1-19 "Capp's Lady" February 8, 1964 Rice makes an effort to warn Sgt. Horace Capp (James Gregory) that the woman he plans to marry has both a notorious reputation and a police record. David Alexander Robert J. Shaw
1-20 "Green Water Green Flag" February 15, 1964 Rice meets an old adversary just when he is suddenly given command of important maneuvers due to Rambridge's illness. Leon Benson Sy Salkowitz
1-21 "To Set It Right" February 22, 1964
(never actually transmitted)
Rice tries to play peacemaker when he has to resolve a racial dispute between two young members of his platoon. Nichelle Nichols plays the black soldier's fiancee. NOTE: The network never compensated MGM Television for this installment, forcing the company to bear the entire burden of its costs. Vincent McEveety Lee Erwin
1-22 "In the Highest Tradition" February 29, 1964 Rice is assigned as a technical advisor with a film crew making a movie about a Marine lieutenant in World War II. Leonard Nimoy plays a Hollywood producer and actor. Majel Barrett plays the wife of the World War II Marine. Marc Daniels Blanche Hanalis
1-23 "Tour of Duty" March 7, 1964 A Marine (Ricardo Montalbán) returns from overseas and learns that his wife was killed while riding with another man, then takes advantage of Rice's sympathies. Andrew V. McLaughlin Art Wallace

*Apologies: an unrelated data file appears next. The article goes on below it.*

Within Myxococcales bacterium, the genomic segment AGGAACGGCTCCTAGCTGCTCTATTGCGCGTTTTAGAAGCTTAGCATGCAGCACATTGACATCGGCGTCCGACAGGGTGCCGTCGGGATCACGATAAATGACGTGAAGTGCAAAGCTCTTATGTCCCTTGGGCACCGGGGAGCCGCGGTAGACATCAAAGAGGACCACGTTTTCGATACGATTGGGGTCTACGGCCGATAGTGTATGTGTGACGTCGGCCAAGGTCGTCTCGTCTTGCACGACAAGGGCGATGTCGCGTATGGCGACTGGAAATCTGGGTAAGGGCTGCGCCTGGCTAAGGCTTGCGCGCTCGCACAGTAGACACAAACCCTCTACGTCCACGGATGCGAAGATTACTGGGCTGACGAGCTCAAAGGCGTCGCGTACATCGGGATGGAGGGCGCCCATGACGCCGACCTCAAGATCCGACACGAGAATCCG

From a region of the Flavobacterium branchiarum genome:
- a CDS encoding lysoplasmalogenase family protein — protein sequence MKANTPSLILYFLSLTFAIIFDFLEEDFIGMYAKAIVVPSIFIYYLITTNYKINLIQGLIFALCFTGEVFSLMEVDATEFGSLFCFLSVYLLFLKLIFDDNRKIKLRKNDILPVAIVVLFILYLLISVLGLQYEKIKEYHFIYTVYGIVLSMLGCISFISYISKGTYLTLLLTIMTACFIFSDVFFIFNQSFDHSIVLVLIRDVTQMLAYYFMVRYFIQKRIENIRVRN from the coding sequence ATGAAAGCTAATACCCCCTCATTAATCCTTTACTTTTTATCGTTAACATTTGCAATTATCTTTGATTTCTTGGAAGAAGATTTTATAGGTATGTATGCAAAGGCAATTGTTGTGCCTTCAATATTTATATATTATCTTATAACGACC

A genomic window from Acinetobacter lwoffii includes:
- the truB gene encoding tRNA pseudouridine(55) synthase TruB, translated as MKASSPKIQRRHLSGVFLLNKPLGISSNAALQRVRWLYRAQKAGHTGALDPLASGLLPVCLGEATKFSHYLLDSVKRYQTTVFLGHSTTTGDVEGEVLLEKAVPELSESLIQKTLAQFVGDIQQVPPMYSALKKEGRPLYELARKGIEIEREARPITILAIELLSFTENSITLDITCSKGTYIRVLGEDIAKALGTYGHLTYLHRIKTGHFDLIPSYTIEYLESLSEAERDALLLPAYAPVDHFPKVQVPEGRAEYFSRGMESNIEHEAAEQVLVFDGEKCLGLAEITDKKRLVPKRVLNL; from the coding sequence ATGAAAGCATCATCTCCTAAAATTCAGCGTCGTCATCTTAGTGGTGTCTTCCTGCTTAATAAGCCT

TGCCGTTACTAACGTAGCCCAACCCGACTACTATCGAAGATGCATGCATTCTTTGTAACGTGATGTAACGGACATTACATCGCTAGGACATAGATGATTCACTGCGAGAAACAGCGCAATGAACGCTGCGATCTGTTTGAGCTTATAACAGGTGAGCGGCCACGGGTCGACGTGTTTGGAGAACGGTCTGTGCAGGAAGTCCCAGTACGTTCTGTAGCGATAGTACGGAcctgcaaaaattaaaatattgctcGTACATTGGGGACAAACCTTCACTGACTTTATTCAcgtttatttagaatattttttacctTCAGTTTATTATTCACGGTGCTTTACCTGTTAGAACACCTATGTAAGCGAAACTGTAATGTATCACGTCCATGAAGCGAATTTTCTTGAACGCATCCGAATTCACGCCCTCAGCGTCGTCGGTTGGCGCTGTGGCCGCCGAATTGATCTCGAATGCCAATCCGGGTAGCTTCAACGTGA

1-24 "Lament for a Dead Goldbrick" March 14, 1964 A newspaper reporter (Robert Duvall) writing an expose of Marine training methods holds Rice responsible for the accidental death of a Marine. Robert Butler Sy Salkowitz
1-25 "Man With an Edge" March 21, 1964 Rice loses his girlfriend to a Naval Academy football All-American (Chad Everett), who also happens to be the nephew of the colonel. Vincent McEveety teleplay by Lee Erwin and Beirne Lay, Jr., story by Beirne Lay, Jr.
1-26 "Operation Actress" March 28, 1964 Rice is shocked when a conniving Hollywood actress announces that she is going to marry him. Leonard Horn Robert J. Shaw
1-27 "Mother Enemy" April 4, 1964 Rice recommends Sgt. John Delwyn (Walter Koenig) for officer's school, but then discovers that the man's mother is a leading member of the American Communist party. Vincent McEveety Robert J. Shaw
1-28 "War Called Peace" April 11, 1964 Rice is assigned to run a surreptitious check on carelessness in security measures that has developed on a top-secret scientific project called "The War Called Peace." Andrew V. McLaughlin Anthony Wilson
1-29 "To Kill a Man" April 18, 1964 Rice is assigned to deliver top-secret military information to combat troops in Vietnam, but when his plane is shot down, he and a Vietnamese aide are forced to fight their way back. Vincent McEveety Gene Roddenberry

Guest stars[edit]

References[edit]

External links[edit]